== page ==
October 3, 2013


How to Tax Carbon : Conservatives can fight climate change without growing government. (ANDREW MOYLAN, October 2, 2013, American Conservative)

A conservative carbon tax has three key components: revenue neutrality, elimination of existing taxes, and regulatory reform. When combined, these policies would yield a smaller, less powerful government; a tax code more conducive to investment and growth; and the emissions reductions the law says we must achieve.

The first and arguably most important component is absolute, bona fide revenue neutrality. The federal government is already too large and expensive. Conservatives routinely oppose efforts by the left to raise revenue in order to shore up lavish spending and broken entitlement programs. A carbon tax should no more be used to fund bigger government than any other tax. Every single dollar raised by a carbon tax must be devoted to tax reductions elsewhere in the code.

There are alternative carbon-tax proposals that make bogus claims of revenue neutrality. For example, the so-called "fee and dividend" model pushed by some climate advocates and members of Congress would levy a fee on carbon dioxide emissions that then would be returned to citizens through some sort of flat dividend payment. Such a scheme easily could prove vulnerable to abuse: one can imagine dividends would be suspended in years of high deficits or that the program would morph into a slush fund that flows to progressives' pet projects.

Instead of empowering government to generate a pot of money and relying on the beneficence of elected officials to return it to the people, reform must devote every dime of carbon-tax revenue to reducing other tax rates or abolishing other taxes altogether. Turning on one revenue stream while turning off others is how we prevent growth in government.

Which brings us to the second component of a conservative carbon tax: outright elimination of some of the most damaging and anti-growth levies on the books. For example, a Massachusetts Institute of Technology analysis estimates that a $20 per ton tax on carbon dioxide emissions could generate roughly $1.5 trillion in revenue over ten years. That's enough to allow for the complete elimination of several levies that conservatives rightly regard as structurally deficient or duplicative: capital gains and dividends taxes, the death tax and tariffs.

If the average economist sat down to draft an ideal tax code from scratch, it's unlikely that any of the aforementioned levies would exist. Capital gains and dividends already are taxed at the corporate level, and taxing them again when received by individuals is duplicative. Similarly, the death tax places a new levy on assets on which taxes already were paid. And tariffs, though they now produce a relatively small share of federal revenue, erect substantial barriers to international trade.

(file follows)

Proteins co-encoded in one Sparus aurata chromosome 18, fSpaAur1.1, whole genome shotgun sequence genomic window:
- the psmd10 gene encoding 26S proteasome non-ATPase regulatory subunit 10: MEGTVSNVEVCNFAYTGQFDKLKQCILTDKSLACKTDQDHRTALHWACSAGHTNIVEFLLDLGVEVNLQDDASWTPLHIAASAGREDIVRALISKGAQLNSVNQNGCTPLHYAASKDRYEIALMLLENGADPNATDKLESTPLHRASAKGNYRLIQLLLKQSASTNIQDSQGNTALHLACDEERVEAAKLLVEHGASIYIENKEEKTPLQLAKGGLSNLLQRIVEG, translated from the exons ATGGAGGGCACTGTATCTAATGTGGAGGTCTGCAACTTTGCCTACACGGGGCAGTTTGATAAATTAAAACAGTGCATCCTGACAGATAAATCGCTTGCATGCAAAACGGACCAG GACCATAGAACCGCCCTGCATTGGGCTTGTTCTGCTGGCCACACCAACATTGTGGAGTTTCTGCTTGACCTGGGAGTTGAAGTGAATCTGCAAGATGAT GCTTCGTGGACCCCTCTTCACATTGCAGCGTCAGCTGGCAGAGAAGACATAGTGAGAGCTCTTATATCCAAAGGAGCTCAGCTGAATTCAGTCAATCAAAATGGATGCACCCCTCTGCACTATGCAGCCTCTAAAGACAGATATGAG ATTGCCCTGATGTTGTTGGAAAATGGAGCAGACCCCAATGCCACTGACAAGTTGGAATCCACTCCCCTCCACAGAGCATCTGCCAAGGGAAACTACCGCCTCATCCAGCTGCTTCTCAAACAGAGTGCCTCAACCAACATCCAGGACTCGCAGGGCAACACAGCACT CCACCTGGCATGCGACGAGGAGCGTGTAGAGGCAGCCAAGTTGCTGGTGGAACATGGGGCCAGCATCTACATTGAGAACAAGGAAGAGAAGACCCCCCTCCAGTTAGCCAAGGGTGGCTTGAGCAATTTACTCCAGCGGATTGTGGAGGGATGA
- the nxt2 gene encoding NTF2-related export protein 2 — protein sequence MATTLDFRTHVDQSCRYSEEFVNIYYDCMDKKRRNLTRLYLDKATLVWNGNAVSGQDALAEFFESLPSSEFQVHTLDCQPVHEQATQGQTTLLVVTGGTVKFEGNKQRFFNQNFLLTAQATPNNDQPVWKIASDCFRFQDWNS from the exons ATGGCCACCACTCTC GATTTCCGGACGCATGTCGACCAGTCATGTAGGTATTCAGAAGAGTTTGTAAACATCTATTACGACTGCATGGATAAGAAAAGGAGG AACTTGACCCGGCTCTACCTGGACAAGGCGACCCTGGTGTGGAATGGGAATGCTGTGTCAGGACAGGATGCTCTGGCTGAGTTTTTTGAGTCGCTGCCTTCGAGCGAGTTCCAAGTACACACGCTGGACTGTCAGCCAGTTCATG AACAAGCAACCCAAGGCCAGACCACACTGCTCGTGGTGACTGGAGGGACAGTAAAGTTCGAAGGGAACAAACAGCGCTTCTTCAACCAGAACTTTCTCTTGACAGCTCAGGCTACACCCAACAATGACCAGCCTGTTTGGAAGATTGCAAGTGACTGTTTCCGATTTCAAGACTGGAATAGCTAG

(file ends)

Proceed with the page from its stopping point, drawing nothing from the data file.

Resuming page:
The consensus of conservative economic thought today is that governments should reform taxation to focus on consumption rather than income or investment. In other words, governments should target taxation on "bads" like pollution rather than on good things like labor, wages, and profits in order to raise revenue with as light a touch on economic growth as possible. This is why such prominent conservative economists as Kevin Hassett, Glenn Hubbard, Greg Mankiw, and Art Laffer have expressed support for a carbon tax swap. (The way this philosophy has manifested itself on the state level is in ongoing efforts, primarily driven by Republicans in places like North Carolina, to reduce or eliminate income taxation in favor of expanded sales taxes.)

The final component of a conservative carbon tax plan is wholesale reform of regulations that are intended to reduce greenhouse gas emissions. Because of its cost and complexity, a carbon tax should not be layered atop an existing regime to regulate carbon emissions. Instead, we should preempt the EPA's ability to regulate emissions from power plants while also considering elimination of policies like Corporate Average Fuel Economy standards for automobiles. In short, the carbon tax should supplant entirely the myriad regulations that exist to reduce emissions. After all, if the tax on carbon is priced properly so that it "internalizes the externality" posed by emitting a ton of the gas, there is no need for other policies to achieve reductions.

Posted by at October 3, 2013 2:55 PM

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